I can throw all the fairness off the game completely out the window to break out a really cool piece of art on rare occasions. Just like jumbo d20s and tentacle dice, d100s are here for our entertainment.
They shouldn’t be rolled to decide everything at a table, but I don’t think we ever really thought that was the point.
What do we use percentile dice for?
Percentile dice are used for two main things, rolling percentages and rolling on large random generation tables. Unless you’re a wild magic sorcerer, these rolls will be pretty rare for you, and that’s okay. It makes it more fun when your DM finally utters the words “roll me a percentile die.”
Some other systems, and I believe at times older versions of D&D itself, utilize percentage dice for skill checks. I can see the benefits, it gives you a very clear picture of how much effort you put in. And yes, I don’t believe anyone can ever really give “one hundred and ten percent.”
At most tables, rng is at its peak when you’ve got a huge table to do it on.Wild magic, trinkets, how much gold your Orc throws at people, or whatever you want really. It just comes down to giving you a lot more options than even a d20 provides.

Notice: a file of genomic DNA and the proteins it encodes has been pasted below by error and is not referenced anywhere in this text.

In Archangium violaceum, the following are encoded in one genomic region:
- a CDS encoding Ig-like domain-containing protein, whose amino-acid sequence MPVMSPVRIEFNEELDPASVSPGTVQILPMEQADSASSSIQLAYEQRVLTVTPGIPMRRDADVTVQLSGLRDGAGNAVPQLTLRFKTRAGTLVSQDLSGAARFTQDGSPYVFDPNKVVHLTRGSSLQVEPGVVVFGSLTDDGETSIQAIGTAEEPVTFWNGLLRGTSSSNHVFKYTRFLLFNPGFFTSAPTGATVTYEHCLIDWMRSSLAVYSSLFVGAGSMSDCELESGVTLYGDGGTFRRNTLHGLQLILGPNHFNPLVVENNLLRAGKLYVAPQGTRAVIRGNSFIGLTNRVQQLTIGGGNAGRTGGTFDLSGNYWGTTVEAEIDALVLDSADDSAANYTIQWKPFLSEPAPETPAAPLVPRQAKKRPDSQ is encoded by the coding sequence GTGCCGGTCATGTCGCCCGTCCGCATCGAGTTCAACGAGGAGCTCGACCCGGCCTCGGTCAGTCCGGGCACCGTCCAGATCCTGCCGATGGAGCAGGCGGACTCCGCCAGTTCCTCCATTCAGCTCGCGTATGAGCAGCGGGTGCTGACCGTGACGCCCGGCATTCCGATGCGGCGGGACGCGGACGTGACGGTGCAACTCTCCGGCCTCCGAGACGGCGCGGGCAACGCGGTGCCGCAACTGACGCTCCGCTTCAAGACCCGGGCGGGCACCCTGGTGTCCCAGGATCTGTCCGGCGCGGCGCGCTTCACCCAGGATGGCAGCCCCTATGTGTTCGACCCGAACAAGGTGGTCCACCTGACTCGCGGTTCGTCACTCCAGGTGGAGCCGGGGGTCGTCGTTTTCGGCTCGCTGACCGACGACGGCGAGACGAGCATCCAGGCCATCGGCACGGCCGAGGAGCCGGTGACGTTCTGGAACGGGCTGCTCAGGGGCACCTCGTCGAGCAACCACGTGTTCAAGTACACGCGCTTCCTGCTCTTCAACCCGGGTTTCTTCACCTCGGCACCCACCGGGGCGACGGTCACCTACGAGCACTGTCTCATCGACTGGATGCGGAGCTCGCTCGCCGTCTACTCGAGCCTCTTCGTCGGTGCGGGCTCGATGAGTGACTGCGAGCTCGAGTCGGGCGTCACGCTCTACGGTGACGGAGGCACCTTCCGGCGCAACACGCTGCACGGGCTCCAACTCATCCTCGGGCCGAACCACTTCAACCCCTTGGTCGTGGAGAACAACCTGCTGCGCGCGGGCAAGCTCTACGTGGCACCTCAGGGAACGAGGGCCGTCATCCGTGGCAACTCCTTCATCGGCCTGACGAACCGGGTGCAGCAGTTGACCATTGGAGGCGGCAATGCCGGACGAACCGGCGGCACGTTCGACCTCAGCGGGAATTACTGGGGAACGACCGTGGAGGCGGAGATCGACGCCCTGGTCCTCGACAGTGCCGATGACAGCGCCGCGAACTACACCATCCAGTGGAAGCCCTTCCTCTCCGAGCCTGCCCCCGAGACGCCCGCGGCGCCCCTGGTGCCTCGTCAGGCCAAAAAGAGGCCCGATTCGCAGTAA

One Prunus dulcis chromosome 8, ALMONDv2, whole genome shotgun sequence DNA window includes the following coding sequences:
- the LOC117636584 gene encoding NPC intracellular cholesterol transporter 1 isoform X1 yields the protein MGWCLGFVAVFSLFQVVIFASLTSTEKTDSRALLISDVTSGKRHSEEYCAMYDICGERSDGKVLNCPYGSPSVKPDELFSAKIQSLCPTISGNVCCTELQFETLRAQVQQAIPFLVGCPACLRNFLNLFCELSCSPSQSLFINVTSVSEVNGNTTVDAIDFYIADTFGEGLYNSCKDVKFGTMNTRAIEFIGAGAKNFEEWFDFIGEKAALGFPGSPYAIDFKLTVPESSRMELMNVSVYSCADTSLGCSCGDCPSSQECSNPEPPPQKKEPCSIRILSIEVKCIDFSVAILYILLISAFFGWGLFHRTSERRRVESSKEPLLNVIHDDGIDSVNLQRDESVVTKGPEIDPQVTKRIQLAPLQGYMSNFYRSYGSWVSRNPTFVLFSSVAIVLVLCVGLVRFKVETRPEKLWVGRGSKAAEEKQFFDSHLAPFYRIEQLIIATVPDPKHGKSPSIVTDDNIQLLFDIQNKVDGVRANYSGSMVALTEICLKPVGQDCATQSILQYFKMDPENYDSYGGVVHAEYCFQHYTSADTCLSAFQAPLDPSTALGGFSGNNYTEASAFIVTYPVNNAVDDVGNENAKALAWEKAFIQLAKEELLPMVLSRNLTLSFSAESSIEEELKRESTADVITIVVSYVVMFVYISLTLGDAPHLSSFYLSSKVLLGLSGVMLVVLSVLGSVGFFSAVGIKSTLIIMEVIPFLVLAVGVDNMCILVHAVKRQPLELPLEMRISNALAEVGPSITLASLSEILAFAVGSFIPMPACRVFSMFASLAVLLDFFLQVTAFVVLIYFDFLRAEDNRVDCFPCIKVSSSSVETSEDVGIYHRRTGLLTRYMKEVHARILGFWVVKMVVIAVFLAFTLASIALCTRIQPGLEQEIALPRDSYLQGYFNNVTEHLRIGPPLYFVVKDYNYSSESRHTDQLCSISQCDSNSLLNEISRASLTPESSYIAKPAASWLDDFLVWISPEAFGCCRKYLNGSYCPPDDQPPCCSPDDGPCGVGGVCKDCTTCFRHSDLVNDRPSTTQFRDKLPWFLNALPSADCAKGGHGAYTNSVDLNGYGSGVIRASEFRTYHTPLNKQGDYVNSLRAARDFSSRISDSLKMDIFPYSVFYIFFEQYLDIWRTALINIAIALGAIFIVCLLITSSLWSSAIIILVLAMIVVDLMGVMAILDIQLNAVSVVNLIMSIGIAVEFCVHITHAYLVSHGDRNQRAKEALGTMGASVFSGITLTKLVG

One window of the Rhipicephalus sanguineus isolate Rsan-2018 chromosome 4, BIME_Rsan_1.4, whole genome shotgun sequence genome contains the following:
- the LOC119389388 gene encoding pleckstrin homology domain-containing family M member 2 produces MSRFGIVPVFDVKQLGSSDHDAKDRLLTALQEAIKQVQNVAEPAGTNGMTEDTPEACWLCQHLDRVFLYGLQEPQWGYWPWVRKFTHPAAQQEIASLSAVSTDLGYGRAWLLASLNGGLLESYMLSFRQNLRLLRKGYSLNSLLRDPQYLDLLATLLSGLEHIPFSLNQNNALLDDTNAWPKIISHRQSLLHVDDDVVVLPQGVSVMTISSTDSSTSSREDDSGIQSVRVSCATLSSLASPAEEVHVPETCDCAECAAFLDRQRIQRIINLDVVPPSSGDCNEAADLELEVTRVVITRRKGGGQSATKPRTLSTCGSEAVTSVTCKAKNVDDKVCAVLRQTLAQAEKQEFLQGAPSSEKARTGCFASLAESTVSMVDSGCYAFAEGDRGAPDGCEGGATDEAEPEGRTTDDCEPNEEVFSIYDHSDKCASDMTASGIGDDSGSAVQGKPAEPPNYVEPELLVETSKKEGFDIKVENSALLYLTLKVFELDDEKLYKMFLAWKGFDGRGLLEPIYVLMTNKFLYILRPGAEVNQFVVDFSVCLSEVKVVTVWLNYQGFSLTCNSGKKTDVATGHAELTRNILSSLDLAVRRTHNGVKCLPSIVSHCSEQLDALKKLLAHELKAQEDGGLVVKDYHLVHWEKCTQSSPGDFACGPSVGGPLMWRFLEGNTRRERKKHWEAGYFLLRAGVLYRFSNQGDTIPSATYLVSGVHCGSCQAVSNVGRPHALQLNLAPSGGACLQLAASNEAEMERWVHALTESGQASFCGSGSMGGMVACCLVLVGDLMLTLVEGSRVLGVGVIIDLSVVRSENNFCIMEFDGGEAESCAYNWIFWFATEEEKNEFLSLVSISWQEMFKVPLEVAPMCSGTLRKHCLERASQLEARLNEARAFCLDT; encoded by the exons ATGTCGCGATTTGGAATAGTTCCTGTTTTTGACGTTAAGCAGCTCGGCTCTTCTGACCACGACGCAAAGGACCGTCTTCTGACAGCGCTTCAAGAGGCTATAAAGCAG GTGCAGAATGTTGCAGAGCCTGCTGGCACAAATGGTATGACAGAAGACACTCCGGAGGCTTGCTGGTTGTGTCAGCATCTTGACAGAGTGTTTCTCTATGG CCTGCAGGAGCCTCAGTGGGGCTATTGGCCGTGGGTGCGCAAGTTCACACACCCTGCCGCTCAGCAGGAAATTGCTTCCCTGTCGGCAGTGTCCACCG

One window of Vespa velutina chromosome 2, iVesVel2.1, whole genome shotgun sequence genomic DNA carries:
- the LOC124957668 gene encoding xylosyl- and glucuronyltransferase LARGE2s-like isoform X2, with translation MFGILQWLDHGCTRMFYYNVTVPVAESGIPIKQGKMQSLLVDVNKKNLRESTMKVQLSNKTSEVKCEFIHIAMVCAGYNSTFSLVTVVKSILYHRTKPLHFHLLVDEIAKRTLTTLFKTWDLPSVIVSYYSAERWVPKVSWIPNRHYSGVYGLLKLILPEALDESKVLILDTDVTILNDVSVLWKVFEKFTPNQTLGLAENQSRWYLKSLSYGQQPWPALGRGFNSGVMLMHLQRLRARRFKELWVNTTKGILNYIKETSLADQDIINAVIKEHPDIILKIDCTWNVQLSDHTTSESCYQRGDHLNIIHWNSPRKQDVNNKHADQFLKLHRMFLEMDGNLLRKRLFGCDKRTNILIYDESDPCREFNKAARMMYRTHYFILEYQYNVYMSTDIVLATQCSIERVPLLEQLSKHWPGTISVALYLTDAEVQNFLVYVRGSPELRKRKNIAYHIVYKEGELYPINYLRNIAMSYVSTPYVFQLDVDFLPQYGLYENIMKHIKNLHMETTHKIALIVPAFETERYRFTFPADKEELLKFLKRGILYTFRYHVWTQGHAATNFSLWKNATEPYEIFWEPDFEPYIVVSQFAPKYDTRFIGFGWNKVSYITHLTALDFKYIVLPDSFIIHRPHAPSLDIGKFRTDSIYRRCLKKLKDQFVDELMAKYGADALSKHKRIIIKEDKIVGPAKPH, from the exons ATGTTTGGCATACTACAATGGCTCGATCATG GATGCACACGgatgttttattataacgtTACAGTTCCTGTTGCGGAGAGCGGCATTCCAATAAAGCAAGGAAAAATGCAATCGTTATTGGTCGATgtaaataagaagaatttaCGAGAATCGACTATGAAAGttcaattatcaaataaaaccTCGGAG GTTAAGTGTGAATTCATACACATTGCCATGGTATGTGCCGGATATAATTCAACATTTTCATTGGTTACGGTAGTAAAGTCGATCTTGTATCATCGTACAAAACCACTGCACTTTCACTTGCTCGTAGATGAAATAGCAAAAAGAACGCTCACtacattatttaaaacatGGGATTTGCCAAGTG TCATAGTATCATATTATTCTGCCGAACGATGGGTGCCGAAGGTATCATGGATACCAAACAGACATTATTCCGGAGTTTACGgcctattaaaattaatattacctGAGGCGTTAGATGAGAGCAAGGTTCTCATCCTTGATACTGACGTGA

Below is the wild magic surge table for Wild Magic sorcerers. It paints a really good picture of how many options you can have, and the ability to give certain outcomes a weighted chance of being chosen. As a DM, if you want to give your players a better chance of ending up with positive results, you simply assign more numbers to those results.
Wild Magic Surge Table
|01-02||Roll on this table at the start of each of your turns for the next minute, ignoring this result on subsequent rolls.||51-52||A spectral shield hovers near you for the next minute, granting you a +2 bonus to AC and immunity to Magic Missile.|
|03-04||For the next minute, you can see any invisible creature if you have line of sight to it.||53-54||You are immune to being intoxicated by alcohol for the next 5d6 days.|
|05-06||A modron chosen and controlled by the DM appears in an unoccupied space within 5 feet of you, then disappears a minute later.||55-56||Your hair falls out but grows back within 24 hours.|